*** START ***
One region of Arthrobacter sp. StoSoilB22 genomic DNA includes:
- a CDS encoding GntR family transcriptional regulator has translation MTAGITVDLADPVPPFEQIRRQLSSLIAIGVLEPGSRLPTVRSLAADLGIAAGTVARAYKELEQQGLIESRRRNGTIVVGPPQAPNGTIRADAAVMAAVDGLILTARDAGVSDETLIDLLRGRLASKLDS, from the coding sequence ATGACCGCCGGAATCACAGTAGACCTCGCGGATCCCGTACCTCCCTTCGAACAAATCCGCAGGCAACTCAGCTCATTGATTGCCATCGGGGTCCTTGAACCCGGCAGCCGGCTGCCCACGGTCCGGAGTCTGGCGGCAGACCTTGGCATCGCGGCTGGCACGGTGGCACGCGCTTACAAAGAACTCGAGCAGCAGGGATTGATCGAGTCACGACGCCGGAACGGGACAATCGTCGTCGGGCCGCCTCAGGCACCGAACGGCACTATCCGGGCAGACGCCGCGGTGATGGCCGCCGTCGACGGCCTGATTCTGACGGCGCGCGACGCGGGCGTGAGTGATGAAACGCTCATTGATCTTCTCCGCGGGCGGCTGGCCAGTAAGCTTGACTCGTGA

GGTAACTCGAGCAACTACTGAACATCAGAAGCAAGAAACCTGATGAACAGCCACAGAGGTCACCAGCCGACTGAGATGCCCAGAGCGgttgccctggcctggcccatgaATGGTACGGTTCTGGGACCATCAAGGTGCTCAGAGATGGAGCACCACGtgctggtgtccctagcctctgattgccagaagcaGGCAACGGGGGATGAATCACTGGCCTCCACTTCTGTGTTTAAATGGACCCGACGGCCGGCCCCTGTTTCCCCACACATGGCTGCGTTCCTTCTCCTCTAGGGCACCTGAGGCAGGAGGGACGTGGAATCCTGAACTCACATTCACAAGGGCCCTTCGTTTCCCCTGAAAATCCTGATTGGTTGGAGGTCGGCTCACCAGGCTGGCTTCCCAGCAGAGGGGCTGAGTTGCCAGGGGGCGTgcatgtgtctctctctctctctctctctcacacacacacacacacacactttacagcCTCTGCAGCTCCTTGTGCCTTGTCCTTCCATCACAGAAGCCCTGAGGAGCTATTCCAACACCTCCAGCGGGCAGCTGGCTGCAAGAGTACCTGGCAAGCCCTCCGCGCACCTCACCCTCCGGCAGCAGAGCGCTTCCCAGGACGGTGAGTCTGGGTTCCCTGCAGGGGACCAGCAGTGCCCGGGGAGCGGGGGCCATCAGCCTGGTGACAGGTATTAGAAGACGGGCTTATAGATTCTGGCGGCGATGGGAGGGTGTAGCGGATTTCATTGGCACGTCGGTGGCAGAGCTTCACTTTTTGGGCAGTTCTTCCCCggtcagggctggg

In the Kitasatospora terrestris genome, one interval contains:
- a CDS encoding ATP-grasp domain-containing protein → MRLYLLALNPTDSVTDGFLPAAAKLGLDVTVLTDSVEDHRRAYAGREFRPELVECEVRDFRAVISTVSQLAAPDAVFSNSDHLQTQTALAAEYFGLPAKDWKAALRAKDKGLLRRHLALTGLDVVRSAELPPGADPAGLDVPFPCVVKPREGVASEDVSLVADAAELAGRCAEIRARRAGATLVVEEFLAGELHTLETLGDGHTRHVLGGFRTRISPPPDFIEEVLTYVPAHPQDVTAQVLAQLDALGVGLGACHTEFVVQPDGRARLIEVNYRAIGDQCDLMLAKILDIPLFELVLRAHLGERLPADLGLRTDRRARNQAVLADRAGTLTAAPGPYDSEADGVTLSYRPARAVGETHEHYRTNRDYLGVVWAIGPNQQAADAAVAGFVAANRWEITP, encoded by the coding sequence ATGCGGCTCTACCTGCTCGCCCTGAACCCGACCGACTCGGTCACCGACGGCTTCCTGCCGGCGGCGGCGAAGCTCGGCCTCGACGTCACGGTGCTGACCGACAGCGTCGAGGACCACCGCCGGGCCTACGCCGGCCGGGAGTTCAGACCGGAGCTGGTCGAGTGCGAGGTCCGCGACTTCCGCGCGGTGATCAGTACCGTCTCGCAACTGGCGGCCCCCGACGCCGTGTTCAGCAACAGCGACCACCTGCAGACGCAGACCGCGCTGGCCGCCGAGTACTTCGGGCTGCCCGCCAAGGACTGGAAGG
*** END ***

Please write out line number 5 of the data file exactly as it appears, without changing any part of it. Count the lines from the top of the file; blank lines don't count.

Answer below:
- a CDS encoding ATP-grasp domain-containing protein → MRLYLLALNPTDSVTDGFLPAAAKLGLDVTVLTDSVEDHRRAYAGREFRPELVECEVRDFRAVISTVSQLAAPDAVFSNSDHLQTQTALAAEYFGLPAKDWKAALRAKDKGLLRRHLALTGLDVVRSAELPPGADPAGLDVPFPCVVKPREGVASEDVSLVADAAELAGRCAEIRARRAGATLVVEEFLAGELHTLETLGDGHTRHVLGGFRTRISPPPDFIEEVLTYVPAHPQDVTAQVLAQLDALGVGLGACHTEFVVQPDGRARLIEVNYRAIGDQCDLMLAKILDIPLFELVLRAHLGERLPADLGLRTDRRARNQAVLADRAGTLTAAPGPYDSEADGVTLSYRPARAVGETHEHYRTNRDYLGVVWAIGPNQQAADAAVAGFVAANRWEITP, encoded by the coding sequence ATGCGGCTCTACCTGCTCGCCCTGAACCCGACCGACTCGGTCACCGACGGCTTCCTGCCGGCGGCGGCGAAGCTCGGCCTCGACGTCACGGTGCTGACCGACAGCGTCGAGGACCACCGCCGGGCCTACGCCGGCCGGGAGTTCAGACCGGAGCTGGTCGAGTGCGAGGTCCGCGACTTCCGCGCGGTGATCAGTACCGTCTCGCAACTGGCGGCCCCCGACGCCGTGTTCAGCAACAGCGACCACCTGCAGACGCAGACCGCGCTGGCCGCCGAGTACTTCGGGCTGCCCGCCAAGGACTGGAAGG